- Substantial opportunity for product, channel and geographic expansion
- Impossible to integrate/dislocate a mattress into another product (i.e., Fitbit (NYSE:FIT) or GoPro (NASDAQ:GPRO) can be imitated and integrated into other products) – that can’t be done with a mattress
- Meaningful scale, but still only 1% market share, so lots of runway for growth. Purple can grow 5x solely domestically, and still have just 5% market share
- Secular tailwind supporting rapid move to online versus brick and mortar mattress purchases
- Significant insider ownership
- While there is little in the way of hard book value (true of public mattress comps as well), we believe there is a healthy margin of safety and a significant asymmetric risk/reward profile
We note that Dane participated in a $25mn subscription (8-K here, see Baleen Investment) given our confidence in Purple’s prospects, with several well-regarded, long-term, value-oriented funds as our co-investors.
Table of Contents:
1b. Our thoughts on consumer brands – catching lightning in a bottle
2. 3 basic questions
3. Industry background
4. Company background
5. SPAC deal dynamics and valuation
8. Catalysts and conclusion
We believe that Purple has the potential to experience significant growth for the next several years due to:
- Ongoing shift to on-line from brick and mortar in the mattress segment
- Successful viral marketing (over 1 billion YouTube (NASDAQ:GOOG) (NASDAQ:GOOGL) views) and unique technology driving a differentiated bed feel (bolstered by 78 patents or patents pending)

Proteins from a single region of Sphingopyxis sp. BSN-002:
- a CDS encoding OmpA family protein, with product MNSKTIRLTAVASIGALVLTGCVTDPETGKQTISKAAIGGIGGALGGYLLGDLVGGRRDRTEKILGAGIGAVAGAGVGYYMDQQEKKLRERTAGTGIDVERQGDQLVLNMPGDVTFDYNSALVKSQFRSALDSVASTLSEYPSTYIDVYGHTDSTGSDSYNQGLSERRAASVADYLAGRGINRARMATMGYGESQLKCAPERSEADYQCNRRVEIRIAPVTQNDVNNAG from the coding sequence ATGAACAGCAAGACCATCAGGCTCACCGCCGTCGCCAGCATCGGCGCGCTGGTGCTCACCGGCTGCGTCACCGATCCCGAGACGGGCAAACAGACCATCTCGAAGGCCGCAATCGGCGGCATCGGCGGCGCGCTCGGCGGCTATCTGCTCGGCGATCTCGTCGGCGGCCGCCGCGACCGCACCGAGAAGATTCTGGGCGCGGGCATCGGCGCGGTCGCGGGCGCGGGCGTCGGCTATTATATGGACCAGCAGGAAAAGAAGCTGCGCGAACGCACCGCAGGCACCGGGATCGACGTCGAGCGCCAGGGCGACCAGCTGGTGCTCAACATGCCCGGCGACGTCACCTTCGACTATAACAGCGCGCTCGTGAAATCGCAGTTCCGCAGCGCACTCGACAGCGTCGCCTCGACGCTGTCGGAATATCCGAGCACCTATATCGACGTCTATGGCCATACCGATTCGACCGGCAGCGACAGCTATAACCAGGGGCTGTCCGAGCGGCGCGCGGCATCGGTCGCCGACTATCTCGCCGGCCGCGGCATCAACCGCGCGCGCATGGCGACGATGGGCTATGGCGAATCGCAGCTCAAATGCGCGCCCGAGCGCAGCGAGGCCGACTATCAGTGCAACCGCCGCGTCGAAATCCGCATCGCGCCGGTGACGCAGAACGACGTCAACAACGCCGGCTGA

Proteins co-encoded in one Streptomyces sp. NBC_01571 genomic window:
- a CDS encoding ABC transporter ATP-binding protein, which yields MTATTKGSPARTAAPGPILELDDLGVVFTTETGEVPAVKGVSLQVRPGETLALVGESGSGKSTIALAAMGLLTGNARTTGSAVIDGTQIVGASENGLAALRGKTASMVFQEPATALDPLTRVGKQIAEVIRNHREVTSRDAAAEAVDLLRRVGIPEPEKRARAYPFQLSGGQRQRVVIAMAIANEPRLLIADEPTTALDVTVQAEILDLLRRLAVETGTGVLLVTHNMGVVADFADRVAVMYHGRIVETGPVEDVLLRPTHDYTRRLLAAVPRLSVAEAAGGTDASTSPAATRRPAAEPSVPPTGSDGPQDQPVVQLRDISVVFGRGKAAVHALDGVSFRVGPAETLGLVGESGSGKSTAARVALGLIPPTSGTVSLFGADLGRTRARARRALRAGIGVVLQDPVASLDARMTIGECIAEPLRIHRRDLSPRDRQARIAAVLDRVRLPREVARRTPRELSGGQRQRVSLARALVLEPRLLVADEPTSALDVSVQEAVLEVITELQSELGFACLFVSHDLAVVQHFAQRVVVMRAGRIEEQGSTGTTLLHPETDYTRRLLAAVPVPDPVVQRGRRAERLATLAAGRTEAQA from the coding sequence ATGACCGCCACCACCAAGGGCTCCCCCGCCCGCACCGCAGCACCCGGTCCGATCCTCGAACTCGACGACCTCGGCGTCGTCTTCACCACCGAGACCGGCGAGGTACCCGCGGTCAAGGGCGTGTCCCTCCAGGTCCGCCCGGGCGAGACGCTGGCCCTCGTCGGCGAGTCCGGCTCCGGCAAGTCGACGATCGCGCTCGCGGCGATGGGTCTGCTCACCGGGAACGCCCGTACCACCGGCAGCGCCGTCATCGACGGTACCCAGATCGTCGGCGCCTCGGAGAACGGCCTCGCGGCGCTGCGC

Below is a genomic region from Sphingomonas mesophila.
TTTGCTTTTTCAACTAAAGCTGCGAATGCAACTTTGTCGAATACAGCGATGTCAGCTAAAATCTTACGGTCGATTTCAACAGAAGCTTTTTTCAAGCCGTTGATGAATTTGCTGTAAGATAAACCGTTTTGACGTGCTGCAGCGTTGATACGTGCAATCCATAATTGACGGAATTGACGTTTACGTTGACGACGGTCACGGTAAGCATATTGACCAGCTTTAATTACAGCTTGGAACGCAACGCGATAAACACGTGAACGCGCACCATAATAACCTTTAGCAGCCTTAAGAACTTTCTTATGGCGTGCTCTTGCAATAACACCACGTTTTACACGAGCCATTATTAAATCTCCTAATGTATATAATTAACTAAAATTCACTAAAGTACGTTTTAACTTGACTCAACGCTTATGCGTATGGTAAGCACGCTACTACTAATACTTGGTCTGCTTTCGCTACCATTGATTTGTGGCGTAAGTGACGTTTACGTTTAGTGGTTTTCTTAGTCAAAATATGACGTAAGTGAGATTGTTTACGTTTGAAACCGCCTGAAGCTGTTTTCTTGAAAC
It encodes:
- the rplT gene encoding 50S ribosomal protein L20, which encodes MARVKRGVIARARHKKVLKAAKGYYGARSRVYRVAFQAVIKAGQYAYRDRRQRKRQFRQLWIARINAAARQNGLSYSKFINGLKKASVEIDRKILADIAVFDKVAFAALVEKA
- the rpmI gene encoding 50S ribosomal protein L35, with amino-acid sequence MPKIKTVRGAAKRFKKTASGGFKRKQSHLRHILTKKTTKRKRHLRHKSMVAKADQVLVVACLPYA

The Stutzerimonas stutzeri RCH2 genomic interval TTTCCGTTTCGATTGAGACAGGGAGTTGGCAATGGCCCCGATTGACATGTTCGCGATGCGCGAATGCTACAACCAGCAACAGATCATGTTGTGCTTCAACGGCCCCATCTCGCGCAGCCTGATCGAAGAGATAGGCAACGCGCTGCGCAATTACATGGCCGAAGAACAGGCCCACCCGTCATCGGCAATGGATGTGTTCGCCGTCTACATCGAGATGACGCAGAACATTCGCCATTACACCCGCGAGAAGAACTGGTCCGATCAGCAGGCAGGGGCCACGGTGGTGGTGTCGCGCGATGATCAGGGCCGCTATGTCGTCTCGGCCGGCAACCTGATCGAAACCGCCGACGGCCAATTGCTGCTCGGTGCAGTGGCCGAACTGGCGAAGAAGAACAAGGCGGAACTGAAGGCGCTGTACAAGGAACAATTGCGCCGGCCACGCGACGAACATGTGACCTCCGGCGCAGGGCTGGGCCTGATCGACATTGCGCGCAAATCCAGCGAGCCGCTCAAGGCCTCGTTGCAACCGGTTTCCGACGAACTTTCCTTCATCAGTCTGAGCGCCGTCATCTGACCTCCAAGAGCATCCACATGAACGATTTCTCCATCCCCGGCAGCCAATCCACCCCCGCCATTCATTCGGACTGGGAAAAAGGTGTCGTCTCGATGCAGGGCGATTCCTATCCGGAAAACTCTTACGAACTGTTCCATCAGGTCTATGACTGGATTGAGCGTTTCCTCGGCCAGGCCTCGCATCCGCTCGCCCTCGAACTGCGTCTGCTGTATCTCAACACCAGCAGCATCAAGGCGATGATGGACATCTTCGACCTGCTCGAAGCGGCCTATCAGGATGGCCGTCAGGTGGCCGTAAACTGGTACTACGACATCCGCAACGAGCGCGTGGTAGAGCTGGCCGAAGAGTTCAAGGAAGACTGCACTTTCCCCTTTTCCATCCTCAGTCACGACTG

- Growth in adjacent products such as sitting and standing (for example, insoles)
- Potential to expand into brick-and-mortar channels (a 50 store pilot with 3500 store chain Mattress Firm has been going well, with additional locations to be added) and a pilot program with a different 1000 store chain in the works – pilot to begin with 9 stores in February – not to mention many additional conversations with potential channel customers
- International expansion
Based on management guidance for 2018, our view of Purple’s market share gains and the trajectory of the industry, we present 2 cases:
We believe that in crowded segment, Purple stands out as highly differentiated. Its hyper-elastic polymer creates a different feel than any other mattress in the market and is unique versus traditional memory or polyurethane foam.
It also has viral YouTube videos.
We believe that Purple’s Goldilocks ad, with over 145mn views, has more views than all other BIB brands have on YouTube combined.
Source: Purple YouTube Goldilocks Video
We think creating something truly viral is not simply a matter of spend, it’s a matter of luck, timing, and capturing the public’s imagination. If it were that easy, big consumer players would build brands and not buy them.
We believe that Purple can maintain its momentum. In our view, with almost $200mn in annual sales, but with just 1% market share and patents that ensure no knock-off products, we think the runway for growth is significant.
1b. Our thoughts on consumer brands – catching lightning in a bottle
Dane has some strong views regarding what makes a successful public consumer product stock
- We look for differentiated form factor/product design/market niche
- Huge grassroots/viral interest (lower than peer user acquisition cost)
- Inability to make knock-off/me-too products or to integrate functionality into existing products/brand
- Low market share, but enough scale to be a player